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The European Parliament’s Intergroup for Animal Welfare and Conservation has written to the Convention on the Conservation of European Wildlife and Natural Habitats (Bern Convention) urging it to give serious consideration to a complaint lodged by animal welfare charity Humane Society International/UK (HSI UK) against the UK government’s proposals to license badger slaughter as part of its strategy to control tuberculosis in cattle.

Bovine TB is a huge problem for parts of the UK’s dairy and beef industries, particularly in south west England and parts of Wales. Statutory control measures resulted in the compulsory slaughter of some 35,000 cattle in 2011, and the annual cost to the UK taxpayer is fast approaching £100 million.

However, the significance of badgers as a source of TB for cattle is hotly disputed. The previous government in Westminster, and the current Welsh Assembly, rejected killing badgers as a means of controlling the spread of the disease. But the Coalition government has published controversial plans that could see up to 130,000 badgers shot at night by farmer/landowner groups over the coming years.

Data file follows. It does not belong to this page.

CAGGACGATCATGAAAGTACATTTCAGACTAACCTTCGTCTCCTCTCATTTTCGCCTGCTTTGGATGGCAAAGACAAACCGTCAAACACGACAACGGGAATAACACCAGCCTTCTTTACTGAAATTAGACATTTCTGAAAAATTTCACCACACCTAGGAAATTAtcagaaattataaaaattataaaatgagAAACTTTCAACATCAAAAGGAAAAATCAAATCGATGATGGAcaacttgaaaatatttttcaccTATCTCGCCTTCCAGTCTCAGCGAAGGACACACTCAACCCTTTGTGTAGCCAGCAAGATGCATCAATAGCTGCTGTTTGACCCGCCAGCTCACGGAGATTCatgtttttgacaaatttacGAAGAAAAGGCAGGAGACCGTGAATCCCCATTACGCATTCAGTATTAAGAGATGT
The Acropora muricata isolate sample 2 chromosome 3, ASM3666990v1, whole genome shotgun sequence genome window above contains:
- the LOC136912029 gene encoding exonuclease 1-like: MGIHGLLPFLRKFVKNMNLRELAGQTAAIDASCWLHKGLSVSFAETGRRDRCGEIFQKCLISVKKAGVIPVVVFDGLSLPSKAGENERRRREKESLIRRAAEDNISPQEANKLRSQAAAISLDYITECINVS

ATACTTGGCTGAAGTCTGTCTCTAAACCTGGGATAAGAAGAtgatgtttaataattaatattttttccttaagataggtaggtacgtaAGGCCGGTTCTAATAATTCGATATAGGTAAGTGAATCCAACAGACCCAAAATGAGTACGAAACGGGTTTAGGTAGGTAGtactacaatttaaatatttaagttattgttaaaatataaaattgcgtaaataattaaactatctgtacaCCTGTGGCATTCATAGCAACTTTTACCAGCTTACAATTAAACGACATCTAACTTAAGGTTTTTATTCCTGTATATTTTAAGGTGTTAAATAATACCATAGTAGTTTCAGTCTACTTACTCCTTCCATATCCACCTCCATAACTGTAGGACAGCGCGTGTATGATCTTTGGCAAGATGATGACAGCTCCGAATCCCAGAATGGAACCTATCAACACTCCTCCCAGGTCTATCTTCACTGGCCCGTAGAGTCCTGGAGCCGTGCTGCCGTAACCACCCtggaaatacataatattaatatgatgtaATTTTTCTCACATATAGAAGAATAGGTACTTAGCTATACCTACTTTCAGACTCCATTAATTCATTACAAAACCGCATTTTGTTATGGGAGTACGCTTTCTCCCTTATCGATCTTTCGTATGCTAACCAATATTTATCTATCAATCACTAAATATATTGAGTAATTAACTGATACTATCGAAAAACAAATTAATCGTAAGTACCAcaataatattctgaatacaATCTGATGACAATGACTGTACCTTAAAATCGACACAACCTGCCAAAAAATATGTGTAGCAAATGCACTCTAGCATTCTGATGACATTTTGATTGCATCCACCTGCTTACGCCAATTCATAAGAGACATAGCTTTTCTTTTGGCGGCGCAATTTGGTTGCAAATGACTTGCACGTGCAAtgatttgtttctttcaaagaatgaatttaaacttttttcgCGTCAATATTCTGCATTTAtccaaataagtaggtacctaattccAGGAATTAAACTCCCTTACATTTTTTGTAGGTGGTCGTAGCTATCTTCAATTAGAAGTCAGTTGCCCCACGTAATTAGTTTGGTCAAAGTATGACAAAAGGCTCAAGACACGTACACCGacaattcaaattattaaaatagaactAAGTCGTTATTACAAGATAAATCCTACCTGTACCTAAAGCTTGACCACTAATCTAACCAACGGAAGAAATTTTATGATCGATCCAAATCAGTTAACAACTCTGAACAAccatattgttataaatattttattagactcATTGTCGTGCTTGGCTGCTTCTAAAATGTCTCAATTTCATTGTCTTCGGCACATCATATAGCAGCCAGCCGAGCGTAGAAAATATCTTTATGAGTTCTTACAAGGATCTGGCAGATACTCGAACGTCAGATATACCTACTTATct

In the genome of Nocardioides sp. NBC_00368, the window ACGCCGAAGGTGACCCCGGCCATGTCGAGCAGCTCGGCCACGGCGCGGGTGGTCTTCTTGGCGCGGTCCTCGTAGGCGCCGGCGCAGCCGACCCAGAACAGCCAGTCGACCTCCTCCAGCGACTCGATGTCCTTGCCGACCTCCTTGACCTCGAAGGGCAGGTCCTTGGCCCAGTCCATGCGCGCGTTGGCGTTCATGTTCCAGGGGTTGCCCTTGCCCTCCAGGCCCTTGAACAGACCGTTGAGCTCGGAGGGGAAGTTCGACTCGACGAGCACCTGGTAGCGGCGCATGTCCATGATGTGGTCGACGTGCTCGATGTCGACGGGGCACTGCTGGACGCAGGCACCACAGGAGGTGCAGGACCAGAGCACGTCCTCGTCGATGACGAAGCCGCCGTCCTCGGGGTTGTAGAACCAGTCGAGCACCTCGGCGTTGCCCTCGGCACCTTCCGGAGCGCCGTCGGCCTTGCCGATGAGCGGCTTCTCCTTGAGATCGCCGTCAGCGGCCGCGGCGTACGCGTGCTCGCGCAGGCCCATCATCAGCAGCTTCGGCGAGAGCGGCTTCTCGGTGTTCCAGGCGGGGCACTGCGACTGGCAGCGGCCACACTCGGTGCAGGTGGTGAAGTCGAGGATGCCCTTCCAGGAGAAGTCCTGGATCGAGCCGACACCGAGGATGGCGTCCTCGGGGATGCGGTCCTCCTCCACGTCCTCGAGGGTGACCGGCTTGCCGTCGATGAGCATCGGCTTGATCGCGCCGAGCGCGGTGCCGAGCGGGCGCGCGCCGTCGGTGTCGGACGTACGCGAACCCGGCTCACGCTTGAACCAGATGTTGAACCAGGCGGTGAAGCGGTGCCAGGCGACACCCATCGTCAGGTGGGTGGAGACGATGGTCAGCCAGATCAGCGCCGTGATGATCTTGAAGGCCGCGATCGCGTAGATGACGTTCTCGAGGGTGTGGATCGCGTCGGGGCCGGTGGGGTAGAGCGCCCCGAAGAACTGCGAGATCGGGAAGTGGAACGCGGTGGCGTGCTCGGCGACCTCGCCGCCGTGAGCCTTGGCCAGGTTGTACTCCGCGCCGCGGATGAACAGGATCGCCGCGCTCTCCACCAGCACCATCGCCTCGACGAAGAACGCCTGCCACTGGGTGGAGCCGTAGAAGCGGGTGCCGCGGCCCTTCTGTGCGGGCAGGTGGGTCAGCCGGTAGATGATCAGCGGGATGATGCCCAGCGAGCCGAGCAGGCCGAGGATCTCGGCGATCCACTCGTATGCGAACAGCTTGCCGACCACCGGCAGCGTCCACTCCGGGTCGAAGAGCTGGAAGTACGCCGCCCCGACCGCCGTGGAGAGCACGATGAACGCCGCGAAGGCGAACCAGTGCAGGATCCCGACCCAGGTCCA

HSI UK submitted documentation to the Bern Convention in January claiming that the plans contravened the Government’s commitments to the Convention on three counts: lack of evidence that culling will make a sufficiently significant difference to TB in cattle; lack of evidence to show that it will not seriously disturb badger populations; and lack of evidence to show that DEFRA is doing everything else in its powers to control bovine TB in cattle before resorting to wildlife extermination.

In its letter to the Bern Convention Secretariat, the Intergroup has asked that the Convention thoroughly examines the UK government’s plans, and considers whether they comply with the government’s commitments under the Convention.

The complaint has been referred to meetings of the Bern Bureau of the Standing Committee later this year.

 

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